This stage of the project has been a great learning process, both in terms of the difficulties of integrating different systems and the importance of keeping up with good practice as a software developer.
I haven't updated this blog in a while, but here's what I've been up to over the last couple months with my project.
I debugged the SQL issues, which was a time-consuming process, but after a while I finally realized that the old data that was still in the permanent database could be causing the issue. But after relocating to a fresh database, for some reason 1) the error was still happening and 2) there was still data from February in the table deep into the processing stage where the error happens. After opening the new MetasysLog database using database viewing software and sorting by timestamp, it was clear that everything in that database is from September. This meant the program was still feeding in old data from another database. It turned out that although I had been updating DailyDatabase, DailyTempDatabase, DailyCarbonDatabase, and FilteredT3Database (all from Task 3), because there were errors on Task 4, I never reached the end of Task 4 where I was able to clear the databases. For this reason, the old data from February was still in the databases. As a result of discovering the bug, I created and ran a separate file to clear the databases.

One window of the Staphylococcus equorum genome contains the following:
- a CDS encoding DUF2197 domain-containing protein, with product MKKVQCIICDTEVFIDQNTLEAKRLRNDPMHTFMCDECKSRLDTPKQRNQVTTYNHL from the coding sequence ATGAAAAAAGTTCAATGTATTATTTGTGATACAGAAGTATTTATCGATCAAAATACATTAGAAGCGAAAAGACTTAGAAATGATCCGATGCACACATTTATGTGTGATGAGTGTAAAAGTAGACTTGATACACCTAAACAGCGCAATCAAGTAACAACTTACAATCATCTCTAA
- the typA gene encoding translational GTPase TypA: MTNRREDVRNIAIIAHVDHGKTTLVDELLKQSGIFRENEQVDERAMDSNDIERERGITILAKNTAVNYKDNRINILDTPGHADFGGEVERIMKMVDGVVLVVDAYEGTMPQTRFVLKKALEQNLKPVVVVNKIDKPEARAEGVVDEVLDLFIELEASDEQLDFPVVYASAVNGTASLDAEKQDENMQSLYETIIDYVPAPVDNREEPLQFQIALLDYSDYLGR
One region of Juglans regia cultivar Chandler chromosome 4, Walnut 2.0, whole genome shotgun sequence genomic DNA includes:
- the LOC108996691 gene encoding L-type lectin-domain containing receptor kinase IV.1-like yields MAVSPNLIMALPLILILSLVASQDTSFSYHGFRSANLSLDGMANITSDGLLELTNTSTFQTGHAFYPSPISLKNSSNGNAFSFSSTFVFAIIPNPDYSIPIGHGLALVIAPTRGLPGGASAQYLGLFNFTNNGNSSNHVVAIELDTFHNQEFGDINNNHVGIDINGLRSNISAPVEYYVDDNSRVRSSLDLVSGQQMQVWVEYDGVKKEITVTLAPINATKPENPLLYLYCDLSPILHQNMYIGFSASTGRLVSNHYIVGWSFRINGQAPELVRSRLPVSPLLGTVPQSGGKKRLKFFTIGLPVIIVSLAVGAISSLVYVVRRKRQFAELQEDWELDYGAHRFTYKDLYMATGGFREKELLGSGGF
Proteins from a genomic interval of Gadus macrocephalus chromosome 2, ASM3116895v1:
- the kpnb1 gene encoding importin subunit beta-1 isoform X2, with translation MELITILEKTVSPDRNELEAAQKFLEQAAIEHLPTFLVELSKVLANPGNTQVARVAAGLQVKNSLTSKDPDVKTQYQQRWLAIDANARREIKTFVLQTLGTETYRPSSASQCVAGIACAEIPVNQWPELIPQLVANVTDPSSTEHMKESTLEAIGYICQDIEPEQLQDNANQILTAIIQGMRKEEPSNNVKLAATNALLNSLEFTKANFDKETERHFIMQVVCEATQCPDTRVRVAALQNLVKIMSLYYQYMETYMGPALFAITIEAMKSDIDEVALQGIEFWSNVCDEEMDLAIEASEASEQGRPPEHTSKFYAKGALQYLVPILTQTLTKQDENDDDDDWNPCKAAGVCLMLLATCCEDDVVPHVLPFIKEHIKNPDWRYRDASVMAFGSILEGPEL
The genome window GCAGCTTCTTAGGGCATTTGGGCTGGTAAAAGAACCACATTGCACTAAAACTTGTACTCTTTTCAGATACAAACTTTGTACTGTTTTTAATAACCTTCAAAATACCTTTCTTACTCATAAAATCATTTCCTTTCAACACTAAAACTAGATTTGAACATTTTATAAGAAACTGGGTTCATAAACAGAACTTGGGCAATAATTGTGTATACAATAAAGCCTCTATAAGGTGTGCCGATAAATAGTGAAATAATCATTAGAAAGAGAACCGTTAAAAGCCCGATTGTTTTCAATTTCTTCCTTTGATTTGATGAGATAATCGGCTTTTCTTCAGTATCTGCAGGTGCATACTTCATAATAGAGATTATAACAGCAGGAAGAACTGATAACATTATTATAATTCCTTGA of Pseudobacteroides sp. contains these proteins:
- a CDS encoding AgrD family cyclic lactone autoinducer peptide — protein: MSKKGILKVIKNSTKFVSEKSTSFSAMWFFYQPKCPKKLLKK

Next, after clearing the databases, when reading from DailyDatabase, I got a
ValueError: invalid literal for int() with base 10: b'=\x00\x00\x00\x00\x00\x00\x00'`. In order to solve this, I wrote a function fix_bytes() and applied it to the columns that were producing the byte values (all the Intervals Too ____ columns) just before writing to SQL. Then, in posttask4.py, I modified the convert_to_int function to be compatible with floats as well. This made everything run smoothly!